It would be a mistake, though, to interpret these swings as a marker of purely ‘ethnic’ voting. Both Magufuli and Lowassa’s areas are ethnically diverse, making it difficult to rely on one group to win a victory. What’s more, if we take Arusha as an example, the opposition was already making strong inroads there on its own. What Lowassa was able to add was his own political machine, carved out from within CCM over the 20 years he has served as a Member of Parliament. Finally, there is also a rational assessment voters make whereby they judge that having a president from their area—regardless of ethnicity—will ensure development gains for everyone.
Whichever way you choose to interpret this regional vote, it does add to the perception of a more personalized politics where party allegiance is pegged to personal networks.
The importance of personality is also implied through the prominence of split-ticket voting in a number of regions. For instance, several constituencies in the CCM regional stronghold of Morogoro have gone to opposition parliamentary candidates even though these same constituencies supported CCM’s Magufuli for President. Voters in other regions, notably Mbeya, are more consistent, voting Chadema across the board and seeing off at least one minister and regional CCM chairman in the process. In that area, at least, it is clear that Chadema as a party is firmly implanted.
Finally, much has been made of the growing number of CCM big-wigs who have lost in the elections so far. An emblematic case was the defeat of Stephen Wasira, a minister under three different presidents and a top ranking CCM official. Wasira lost to a young woman, Esther Bulaya, who stood out as a CCM MP critical of government in the last parliamentary session before defecting to Chadema (ahead of Lowassa) earlier this year. This result speaks to a growing popular disillusionment with a CCM old guard, its yes-man politics and its apparent inability to address critical issues, such as corruption.
But are these even the real results?
While polling went smoothly on Sunday, vote tallying has raised serious concerns to the point where both sides are now accusing the other of foul play.
On Monday, police raided a number of Chadema vote tallying centres and eight volunteers were later charged with publishing false election results under the newly enacted and much criticized Cyber Crimes Act. This incident prompted a volley of accusations and counter-accusations form Chadema and CCM.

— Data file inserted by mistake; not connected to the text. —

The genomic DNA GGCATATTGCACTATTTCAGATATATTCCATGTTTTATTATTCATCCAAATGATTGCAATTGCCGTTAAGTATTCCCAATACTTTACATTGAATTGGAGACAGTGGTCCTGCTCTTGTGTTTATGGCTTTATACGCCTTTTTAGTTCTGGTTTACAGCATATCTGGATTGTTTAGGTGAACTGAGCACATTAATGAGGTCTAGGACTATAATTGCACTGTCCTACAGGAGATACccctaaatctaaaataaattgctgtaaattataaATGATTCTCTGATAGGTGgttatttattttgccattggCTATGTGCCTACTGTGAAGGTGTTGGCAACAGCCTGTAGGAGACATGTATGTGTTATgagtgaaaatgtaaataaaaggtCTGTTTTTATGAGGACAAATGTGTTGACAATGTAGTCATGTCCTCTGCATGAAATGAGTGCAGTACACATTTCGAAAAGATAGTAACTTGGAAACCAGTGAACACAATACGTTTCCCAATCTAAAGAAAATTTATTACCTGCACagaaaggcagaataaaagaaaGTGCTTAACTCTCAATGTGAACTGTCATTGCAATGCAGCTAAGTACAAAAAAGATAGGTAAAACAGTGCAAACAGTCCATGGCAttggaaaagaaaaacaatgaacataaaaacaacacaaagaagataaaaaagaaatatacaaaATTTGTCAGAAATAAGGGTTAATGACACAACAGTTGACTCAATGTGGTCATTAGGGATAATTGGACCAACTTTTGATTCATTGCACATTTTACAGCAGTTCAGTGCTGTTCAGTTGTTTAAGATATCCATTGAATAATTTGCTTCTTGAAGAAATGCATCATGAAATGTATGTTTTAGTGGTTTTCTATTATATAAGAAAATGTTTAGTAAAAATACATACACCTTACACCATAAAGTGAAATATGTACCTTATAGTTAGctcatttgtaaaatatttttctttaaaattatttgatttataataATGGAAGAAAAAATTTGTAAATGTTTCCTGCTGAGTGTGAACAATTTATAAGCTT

More worrying, however, was the decision made by the Chairman of the Zanzibar Electoral Commission on Wednesday to nullify the Zanzibar elections on the basis of vague allegations of ‘irregularities.’ This came after the opposition presidential candidate for Zanzibar announced he had won and security forces surrounded a hotel where ZEC commissioners and international election observers were staying.
The opposition sees the ZEC announcement—issued just as vote counting was nearing completion—as a panicked response to CCM losing the election in Zanzibar. Lowassa has also responded by calling into question results published by the National Electoral Commission responsible for counting votes for the Union President and National Assembly candidates.
Tanzania has a reputation as a peaceful country where election violence, outside of Zanzibar, is virtually unknown. The rapid degeneration in trust after the Sunday polls—and the nullification of the Zanzibar election—has brought the country into unchartered territory. Political leaders are calling for calm, but so long as accusations continue to fly, the potential for a dangerous escalation cannot be ruled out.
As it stands, the elections in Tanzania have proved historic. Even if they do not herald a transfer of power, they have unveiled the extent of factional divisions within CCM as never before. They also testify to a public desire for ‘change,’ particularly within Tanzania’s growing youth population. However, how that change will be delivered, and who will oversee it, is more uncertain than ever.